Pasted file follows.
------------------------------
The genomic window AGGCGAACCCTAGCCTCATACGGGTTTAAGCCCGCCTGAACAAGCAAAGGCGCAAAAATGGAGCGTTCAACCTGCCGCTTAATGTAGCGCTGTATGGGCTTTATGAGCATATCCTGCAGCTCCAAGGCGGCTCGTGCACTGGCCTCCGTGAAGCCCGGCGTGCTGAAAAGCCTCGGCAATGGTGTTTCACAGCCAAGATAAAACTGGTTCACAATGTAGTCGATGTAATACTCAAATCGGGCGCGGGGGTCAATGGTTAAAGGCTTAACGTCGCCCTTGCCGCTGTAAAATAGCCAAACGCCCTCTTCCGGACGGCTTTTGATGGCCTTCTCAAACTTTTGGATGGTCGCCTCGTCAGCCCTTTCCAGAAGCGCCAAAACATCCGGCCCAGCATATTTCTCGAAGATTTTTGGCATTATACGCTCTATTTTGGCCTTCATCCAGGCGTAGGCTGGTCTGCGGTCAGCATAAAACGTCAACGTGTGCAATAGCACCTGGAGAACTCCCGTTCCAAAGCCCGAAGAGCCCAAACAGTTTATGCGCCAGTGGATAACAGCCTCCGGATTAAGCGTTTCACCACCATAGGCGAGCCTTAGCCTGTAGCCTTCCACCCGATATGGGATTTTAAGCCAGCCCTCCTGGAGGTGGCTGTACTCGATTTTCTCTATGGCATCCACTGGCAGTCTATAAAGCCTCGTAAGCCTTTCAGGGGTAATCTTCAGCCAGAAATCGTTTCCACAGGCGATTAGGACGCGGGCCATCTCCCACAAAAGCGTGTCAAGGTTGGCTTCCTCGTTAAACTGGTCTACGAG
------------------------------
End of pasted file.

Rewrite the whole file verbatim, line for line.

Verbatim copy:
The genomic window AGGCGAACCCTAGCCTCATACGGGTTTAAGCCCGCCTGAACAAGCAAAGGCGCAAAAATGGAGCGTTCAACCTGCCGCTTAATGTAGCGCTGTATGGGCTTTATGAGCATATCCTGCAGCTCCAAGGCGGCTCGTGCACTGGCCTCCGTGAAGCCCGGCGTGCTGAAAAGCCTCGGCAATGGTGTTTCACAGCCAAGATAAAACTGGTTCACAATGTAGTCGATGTAATACTCAAATCGGGCGCGGGGGTCAATGGTTAAAGGCTTAACGTCGCCCTTGCCGCTGTAAAATAGCCAAACGCCCTCTTCCGGACGGCTTTTGATGGCCTTCTCAAACTTTTGGATGGTCGCCTCGTCAGCCCTTTCCAGAAGCGCCAAAACATCCGGCCCAGCATATTTCTCGAAGATTTTTGGCATTATACGCTCTATTTTGGCCTTCATCCAGGCGTAGGCTGGTCTGCGGTCAGCATAAAACGTCAACGTGTGCAATAGCACCTGGAGAACTCCCGTTCCAAAGCCCGAAGAGCCCAAACAGTTTATGCGCCAGTGGATAACAGCCTCCGGATTAAGCGTTTCACCACCATAGGCGAGCCTTAGCCTGTAGCCTTCCACCCGATATGGGATTTTAAGCCAGCCCTCCTGGAGGTGGCTGTACTCGATTTTCTCTATGGCATCCACTGGCAGTCTATAAAGCCTCGTAAGCCTTTCAGGGGTAATCTTCAGCCAGAAATCGTTTCCACAGGCGATTAGGACGCGGGCCATCTCCCACAAAAGCGTGTCAAGGTTGGCTTCCTCGTTAAACTGGTCTACGAG